It’s been a long while since an Opposition looked as irrelevant and out of touch as this mob.

It’s hugely disappointing for those of us who thought Malcolm Turnbull represented a chance to secure the few good things from the Howard years and couple them with compassion, smart conservative policy and politics and an intelligence all-too-rarely seen in Australian politics. Not to be.

Instead the Coalition, despite supporting the idea of a stimulus package with a strong emphasis on infrastructure, has dealt itself out of the economic debate and straight into Kevin Rudd’s caricature of them as mindless ideologues. In comparison, the Greens, Steve Fielding and even stuntmaster Nick Xenophon look the height of rationality. The Coalition is now offside with its own business constituency, with voters and with nearly every economist on the planet.

Turnbull is clinging desperately to the argument that tax cuts are better than handouts. It’s an argument that gets more discredited by the day as evidence comes in on the effect of the first stimulus package. More to the point, as a reason for threatening to block a critical stimulus package, such an arcane point of disputation between economists is ridiculous.

Yesterday Turnbull claimed he had Warwick McKibbin and Henry Ergas on his side, both “leading economists”. McKibbin might be a leading economist, but he doesn’t believe there’s a crisis, so presumably doesn’t even agree with Turnbull on the need for a smaller stimulus package.

And Ergas’s status as a “distinguished economist” might come as a surprise to Justice Goldberg of the Australian Competition Tribunal, who in 2005 found that Ergas’s evidence on behalf of Qantas “left much to be desired and lacked clarity, detail and transparency” and that Ergas along with another witness:

…appeared reluctant to respond to questions whose answers might have been adverse to the case put by the party calling them.

Instead, they provided non-responsive answers and deviated to discussions of other issues which supported the case of the applicants … On some occasions, the presiding member asked the experts whether they could answer the question put to them and asked them not to give a long explanation, but to no avail.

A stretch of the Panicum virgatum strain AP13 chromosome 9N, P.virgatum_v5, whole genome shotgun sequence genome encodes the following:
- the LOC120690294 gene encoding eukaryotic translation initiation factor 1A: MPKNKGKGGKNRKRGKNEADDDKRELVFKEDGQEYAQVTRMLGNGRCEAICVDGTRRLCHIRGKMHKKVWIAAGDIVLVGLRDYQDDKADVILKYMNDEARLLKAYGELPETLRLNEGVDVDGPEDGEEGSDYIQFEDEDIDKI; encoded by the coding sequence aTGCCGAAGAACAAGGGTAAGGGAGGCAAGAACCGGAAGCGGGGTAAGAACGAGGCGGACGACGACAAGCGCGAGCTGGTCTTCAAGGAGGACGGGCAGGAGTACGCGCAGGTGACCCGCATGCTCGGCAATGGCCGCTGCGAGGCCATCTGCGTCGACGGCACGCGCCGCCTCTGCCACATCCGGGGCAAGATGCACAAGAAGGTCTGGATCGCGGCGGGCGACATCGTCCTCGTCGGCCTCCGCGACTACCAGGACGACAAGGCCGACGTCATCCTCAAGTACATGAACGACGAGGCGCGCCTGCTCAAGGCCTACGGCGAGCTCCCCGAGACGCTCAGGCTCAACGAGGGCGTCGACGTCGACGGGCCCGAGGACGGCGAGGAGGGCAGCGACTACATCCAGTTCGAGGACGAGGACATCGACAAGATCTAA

Such an attitude and conduct of an expert witness leads to a conclusion of partiality and an inability to express an objective expert opinion upon which reliance can be placed.

Despite, or perhaps because of this, Ergas is a Coalition favourite, and, while claiming to Crikey he was not in the pay of the Liberal Party, was in Malcolm Turnbull’s words “commissioned” by them to conduct their tax review. Ergas conceivably might be working for free for the Liberals — he gave free advice to Richard Alston in the latter’s stoush with the ABC over its Iraq war coverage. In fact he might be better off standing for Liberal preselection and trying to get into Parliament. He’d certainly make a better Shadow Treasurer than Julie Bishop, whose performance of late has been abysmal.

Yesterday she inexplicably claimed both that the Australian labour market was strong and there was no need for another stimulus package, and that the Government’s first stimulus package hadn’t worked. It’s hard to work out how both could be true. Being Malcolm Turnbull’s shadow Treasurer is probably one of the worst gigs in politics, but serious thought has to be given to replacing Bishop. Despite his pretensions, Joe Hockey lacks the gravitas to carry off the role. And while the idea of Peter Costello doing the job is endlessly amusing, that really only leaves Andrew Robb.

There seems to be a general unwillingness in the mainstream media to admit the obvious here: the Opposition’s handling of the stimulus package has been an absolute disaster from the get-go. A self-inflicted disaster, wholly unnecessary, and made worse by each piece of economic data that has arrived to bolster the Government’s case. The Coalition leadership needs a major rethink of how it is handling the economic crisis.

Peter Fray

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Peter Fray
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